A good question from Philip Klein. Bernie Sanders will challenge Hillary from the left if no one else does, but he’s no threat. Will any serious Democrats run on single-payer in 2016?
Single-payer advocates had argued that it would have been much more efficient if government simply paid for everybody’s health care instead of mandating people purchase private insurance and then funneling hundreds of billions of dollars in federal subsidies to the insurers. They have been emboldened by the ongoing troubles of Obamacare…
If Obamacare is still a political problem when the primary debates begin in 2015, Democratic presidential candidates will find themselves at a crossroads.
They could either dig in and defend the law as is. They could attempt to blunt attacks from Republicans by introducing some modest changes to Obamacare. Or they could embrace an even more expansive role for government in response to criticism from the left.
Coincidentally, the Weekly Standard’s new interview with Democratic populist and former Montana Gov. Brian Schweitzer contains this tidbit:
He criticizes Obamacare from the left, blaming fellow Montanan Max Baucus (the chairman of the Senate committee responsible for drafting much of the law) for allowing special interests to influence the bill. “This bill, which was written by the insurance company and pharmaceutical lobbyists, doesn’t challenge the expenses,” Schweitzer tells me. “Why would it? If you’re in the business, and you get to write the bill, what are you going to do?”
His own national health care reform would “fit on the back of an envelope.” Explaining the whole thing takes him half an hour. (“Am I boring you yet?” he asks around minute 25.) At the center of his proposal is allowing citizens below the retirement age to enroll in Medicare, forcing private insurers to compete against the government rate.
“As you probably recall . . . most Democrats were calling for a public option. . . . But what came out of the Senate Finance Committee did not have a public option,” Schweitzer says, blaming health insurance lobbyists and their enablers in both parties. “We now have the corporate party and the corporate-lite party.”
Is there still an appetite among Democrats for single-payer or, as a half-measure, the public option? Go back to Gallup’s most recent poll on O-Care, which I blogged here 10 days ago. Gallup asked people if they want to see the law repealed, scaled back, kept as is, or expanded in mid-October, two weeks after Healthcare.gov had launched, and early December, after the website had crawled along for two months. Note the trend among Democrats — and independents:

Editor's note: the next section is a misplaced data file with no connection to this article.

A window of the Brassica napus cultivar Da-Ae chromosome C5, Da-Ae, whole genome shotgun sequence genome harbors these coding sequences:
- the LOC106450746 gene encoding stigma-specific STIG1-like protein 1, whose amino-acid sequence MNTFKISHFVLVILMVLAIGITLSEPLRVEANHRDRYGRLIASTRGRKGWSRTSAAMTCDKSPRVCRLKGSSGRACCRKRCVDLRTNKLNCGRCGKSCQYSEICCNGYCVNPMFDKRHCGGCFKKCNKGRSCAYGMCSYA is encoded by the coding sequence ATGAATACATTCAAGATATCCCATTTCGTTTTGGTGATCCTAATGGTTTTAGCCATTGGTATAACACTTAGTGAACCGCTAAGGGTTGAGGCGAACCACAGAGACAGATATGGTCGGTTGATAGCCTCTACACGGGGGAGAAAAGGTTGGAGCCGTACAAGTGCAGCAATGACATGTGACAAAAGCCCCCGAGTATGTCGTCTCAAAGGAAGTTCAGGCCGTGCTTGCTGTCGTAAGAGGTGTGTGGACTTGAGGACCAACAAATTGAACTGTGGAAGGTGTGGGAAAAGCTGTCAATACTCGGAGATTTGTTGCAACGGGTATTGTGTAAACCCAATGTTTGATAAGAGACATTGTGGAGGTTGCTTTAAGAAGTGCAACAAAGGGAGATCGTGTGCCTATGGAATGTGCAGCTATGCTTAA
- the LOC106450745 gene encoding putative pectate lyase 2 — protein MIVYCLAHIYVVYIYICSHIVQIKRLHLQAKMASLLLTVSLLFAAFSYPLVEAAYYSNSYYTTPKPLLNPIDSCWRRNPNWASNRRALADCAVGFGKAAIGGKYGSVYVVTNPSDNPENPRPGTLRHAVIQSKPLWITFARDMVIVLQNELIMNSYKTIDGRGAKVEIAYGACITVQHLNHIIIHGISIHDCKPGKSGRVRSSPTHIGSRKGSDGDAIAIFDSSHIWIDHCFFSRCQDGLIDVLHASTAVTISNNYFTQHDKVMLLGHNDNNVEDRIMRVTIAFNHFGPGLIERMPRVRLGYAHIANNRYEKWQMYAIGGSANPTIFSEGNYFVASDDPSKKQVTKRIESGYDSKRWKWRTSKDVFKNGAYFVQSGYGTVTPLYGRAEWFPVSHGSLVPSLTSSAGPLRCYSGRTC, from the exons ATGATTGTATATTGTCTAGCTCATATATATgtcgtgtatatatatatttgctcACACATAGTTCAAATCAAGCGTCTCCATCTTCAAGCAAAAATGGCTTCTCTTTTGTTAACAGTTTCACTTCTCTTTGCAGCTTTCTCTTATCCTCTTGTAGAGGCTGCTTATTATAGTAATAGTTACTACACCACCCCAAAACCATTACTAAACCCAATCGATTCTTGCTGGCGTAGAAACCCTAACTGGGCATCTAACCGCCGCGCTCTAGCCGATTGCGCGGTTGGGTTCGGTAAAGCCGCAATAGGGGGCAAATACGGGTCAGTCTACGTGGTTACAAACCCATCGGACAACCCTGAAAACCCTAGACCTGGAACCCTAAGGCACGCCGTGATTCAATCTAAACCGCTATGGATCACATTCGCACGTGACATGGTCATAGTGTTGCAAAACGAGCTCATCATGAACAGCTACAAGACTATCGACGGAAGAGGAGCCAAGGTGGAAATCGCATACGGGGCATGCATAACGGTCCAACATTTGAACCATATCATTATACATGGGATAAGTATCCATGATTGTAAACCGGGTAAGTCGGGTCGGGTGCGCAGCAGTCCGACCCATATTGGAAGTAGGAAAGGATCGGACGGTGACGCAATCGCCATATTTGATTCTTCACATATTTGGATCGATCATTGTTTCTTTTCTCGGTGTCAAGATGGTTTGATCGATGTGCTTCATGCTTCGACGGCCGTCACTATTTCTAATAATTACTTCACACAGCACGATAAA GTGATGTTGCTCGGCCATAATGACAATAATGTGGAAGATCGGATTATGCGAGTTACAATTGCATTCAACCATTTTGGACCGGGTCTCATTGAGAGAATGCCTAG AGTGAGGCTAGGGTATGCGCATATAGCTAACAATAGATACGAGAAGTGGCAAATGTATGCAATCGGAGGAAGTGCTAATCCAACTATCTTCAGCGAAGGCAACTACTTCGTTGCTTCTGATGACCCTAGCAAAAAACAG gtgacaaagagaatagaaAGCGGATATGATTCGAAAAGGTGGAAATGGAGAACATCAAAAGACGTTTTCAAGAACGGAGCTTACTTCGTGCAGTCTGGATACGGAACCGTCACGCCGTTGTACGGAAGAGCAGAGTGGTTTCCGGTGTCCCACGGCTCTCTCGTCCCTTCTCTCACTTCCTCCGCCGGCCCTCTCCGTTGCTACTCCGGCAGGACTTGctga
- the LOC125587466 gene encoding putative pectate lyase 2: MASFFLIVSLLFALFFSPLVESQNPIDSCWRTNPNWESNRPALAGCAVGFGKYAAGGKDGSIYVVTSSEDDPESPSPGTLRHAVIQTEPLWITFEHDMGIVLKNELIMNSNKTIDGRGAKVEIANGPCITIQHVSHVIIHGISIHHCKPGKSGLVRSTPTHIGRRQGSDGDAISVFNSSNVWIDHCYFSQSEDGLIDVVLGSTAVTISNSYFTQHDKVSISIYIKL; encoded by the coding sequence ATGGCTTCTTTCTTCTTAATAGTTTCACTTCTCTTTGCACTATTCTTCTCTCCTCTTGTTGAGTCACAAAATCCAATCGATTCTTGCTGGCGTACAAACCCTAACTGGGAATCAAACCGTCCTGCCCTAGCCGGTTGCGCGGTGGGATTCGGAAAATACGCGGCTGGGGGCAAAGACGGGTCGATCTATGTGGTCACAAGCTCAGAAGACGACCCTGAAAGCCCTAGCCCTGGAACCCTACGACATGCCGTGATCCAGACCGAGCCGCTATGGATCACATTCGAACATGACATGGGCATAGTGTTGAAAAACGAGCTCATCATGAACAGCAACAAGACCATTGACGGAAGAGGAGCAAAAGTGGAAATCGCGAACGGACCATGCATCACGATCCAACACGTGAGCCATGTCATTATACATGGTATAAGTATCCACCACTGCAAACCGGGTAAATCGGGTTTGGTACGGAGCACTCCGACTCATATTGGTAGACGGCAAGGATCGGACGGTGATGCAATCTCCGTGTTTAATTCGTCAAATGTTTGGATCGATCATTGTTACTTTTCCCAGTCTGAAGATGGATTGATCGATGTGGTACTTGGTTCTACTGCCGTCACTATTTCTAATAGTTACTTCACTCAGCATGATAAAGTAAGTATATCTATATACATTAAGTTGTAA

In seven disastrous weeks, “expand” went from being the choice of fewer than a quarter of Democrats to the plurality favorite among them. Among independents, “expand” was the only option whose support increased from mid-October to December. And this happened while most of lefty media was in circle-the-wagons mode on O-Care, insisting that the program would work like a charm over time. What would happen if someone like Schweitzer got traction on the left and started pounding the table about a public option? Would millennials, having soured on O, ignore him, or would they revert to their left-wing leanings from 2008 and conclude that the real problem with big government in this case is that it’s not big enough? The worse things go for ObamaCare next year, the more liberals will abandon it as a political albatross that’s weighing them down and an ideological sellout that empowered insurance companies above consumers. They’re not protecting the program now because they want to. They’re doing it because they have to, to spare Obama, Reid, and Pelosi a searing humiliation. Once we’re past the midterms and 2016 campaigning begins in earnest, that calculus will change.
I think lefties will produce a progressive candidate who runs on “Medicare for all” even if they think he or she is a sure loser in the primary. Putting this issue front and center does two things for them: One, obviously, it puts pressure on Hillary to tack left on “fixing” ObamaCare, which means a public option at a minimum, and two, more importantly, it might help drag the Overton window back towards the center as O-Care struggles. Right now the only game in town politically for people who dislike the program is repeal courtesy of the GOP; if Democrats wait too long to push a more statist alternative, the debate could shift from “what should we do to repair the law?” to “which parts of the law should Obama agree to get rid of?”. It’s shifting that way right now, frankly. Getting 40 percent of the country onboard for the public option or single-payer could paralyze the argument over “solutions” to the point where the GOP would likely reduce its demands, which at least would protect O-Care. Even if only as a rhetorical device, they could argue that a Republican nominee in 2016 who opposes “Medicare for all” can’t be trusted to protect Medicare as it stands. I think all of this is a tough argument for lefties to make, needless to say, since the obvious lesson from President Bumblefark’s O-Care screw-ups isn’t “let’s give the government even more power.” But if ObamaCare proceeds as we all expect, it’ll be a lot easier than arguing that we should just leave the law alone.
Exit question: Has the government already taken over health care? Read this before you answer.